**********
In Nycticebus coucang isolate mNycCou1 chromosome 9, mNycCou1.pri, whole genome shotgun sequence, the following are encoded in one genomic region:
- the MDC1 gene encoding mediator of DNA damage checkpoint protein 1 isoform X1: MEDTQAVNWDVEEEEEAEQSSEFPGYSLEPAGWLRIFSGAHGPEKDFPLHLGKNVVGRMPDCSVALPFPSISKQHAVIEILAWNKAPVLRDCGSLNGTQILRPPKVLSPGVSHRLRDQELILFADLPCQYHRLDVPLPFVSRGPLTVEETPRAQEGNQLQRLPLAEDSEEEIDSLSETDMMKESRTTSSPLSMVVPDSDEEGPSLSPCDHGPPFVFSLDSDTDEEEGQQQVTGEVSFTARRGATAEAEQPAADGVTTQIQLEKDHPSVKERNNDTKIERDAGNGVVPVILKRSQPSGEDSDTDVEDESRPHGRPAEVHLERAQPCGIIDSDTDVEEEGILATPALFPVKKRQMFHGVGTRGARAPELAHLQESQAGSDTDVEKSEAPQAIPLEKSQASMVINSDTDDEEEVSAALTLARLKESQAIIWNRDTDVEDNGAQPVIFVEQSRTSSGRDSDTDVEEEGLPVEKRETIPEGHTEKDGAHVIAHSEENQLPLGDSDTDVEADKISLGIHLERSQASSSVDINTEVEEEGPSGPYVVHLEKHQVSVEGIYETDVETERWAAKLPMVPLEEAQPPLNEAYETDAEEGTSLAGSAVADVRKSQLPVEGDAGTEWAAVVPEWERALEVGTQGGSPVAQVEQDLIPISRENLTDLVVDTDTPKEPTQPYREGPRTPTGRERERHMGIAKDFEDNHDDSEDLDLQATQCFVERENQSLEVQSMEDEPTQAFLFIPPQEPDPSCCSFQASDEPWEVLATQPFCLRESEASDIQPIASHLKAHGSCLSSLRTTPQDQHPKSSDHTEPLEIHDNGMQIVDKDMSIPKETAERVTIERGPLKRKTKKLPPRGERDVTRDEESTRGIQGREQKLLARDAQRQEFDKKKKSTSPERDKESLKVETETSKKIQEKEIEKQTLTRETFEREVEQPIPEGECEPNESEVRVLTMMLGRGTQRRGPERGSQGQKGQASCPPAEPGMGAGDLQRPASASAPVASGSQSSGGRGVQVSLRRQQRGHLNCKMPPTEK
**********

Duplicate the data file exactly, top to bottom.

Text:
In Nycticebus coucang isolate mNycCou1 chromosome 9, mNycCou1.pri, whole genome shotgun sequence, the following are encoded in one genomic region:
- the MDC1 gene encoding mediator of DNA damage checkpoint protein 1 isoform X1: MEDTQAVNWDVEEEEEAEQSSEFPGYSLEPAGWLRIFSGAHGPEKDFPLHLGKNVVGRMPDCSVALPFPSISKQHAVIEILAWNKAPVLRDCGSLNGTQILRPPKVLSPGVSHRLRDQELILFADLPCQYHRLDVPLPFVSRGPLTVEETPRAQEGNQLQRLPLAEDSEEEIDSLSETDMMKESRTTSSPLSMVVPDSDEEGPSLSPCDHGPPFVFSLDSDTDEEEGQQQVTGEVSFTARRGATAEAEQPAADGVTTQIQLEKDHPSVKERNNDTKIERDAGNGVVPVILKRSQPSGEDSDTDVEDESRPHGRPAEVHLERAQPCGIIDSDTDVEEEGILATPALFPVKKRQMFHGVGTRGARAPELAHLQESQAGSDTDVEKSEAPQAIPLEKSQASMVINSDTDDEEEVSAALTLARLKESQAIIWNRDTDVEDNGAQPVIFVEQSRTSSGRDSDTDVEEEGLPVEKRETIPEGHTEKDGAHVIAHSEENQLPLGDSDTDVEADKISLGIHLERSQASSSVDINTEVEEEGPSGPYVVHLEKHQVSVEGIYETDVETERWAAKLPMVPLEEAQPPLNEAYETDAEEGTSLAGSAVADVRKSQLPVEGDAGTEWAAVVPEWERALEVGTQGGSPVAQVEQDLIPISRENLTDLVVDTDTPKEPTQPYREGPRTPTGRERERHMGIAKDFEDNHDDSEDLDLQATQCFVERENQSLEVQSMEDEPTQAFLFIPPQEPDPSCCSFQASDEPWEVLATQPFCLRESEASDIQPIASHLKAHGSCLSSLRTTPQDQHPKSSDHTEPLEIHDNGMQIVDKDMSIPKETAERVTIERGPLKRKTKKLPPRGERDVTRDEESTRGIQGREQKLLARDAQRQEFDKKKKSTSPERDKESLKVETETSKKIQEKEIEKQTLTRETFEREVEQPIPEGECEPNESEVRVLTMMLGRGTQRRGPERGSQGQKGQASCPPAEPGMGAGDLQRPASASAPVASGSQSSGGRGVQVSLRRQQRGHLNCKMPPTEK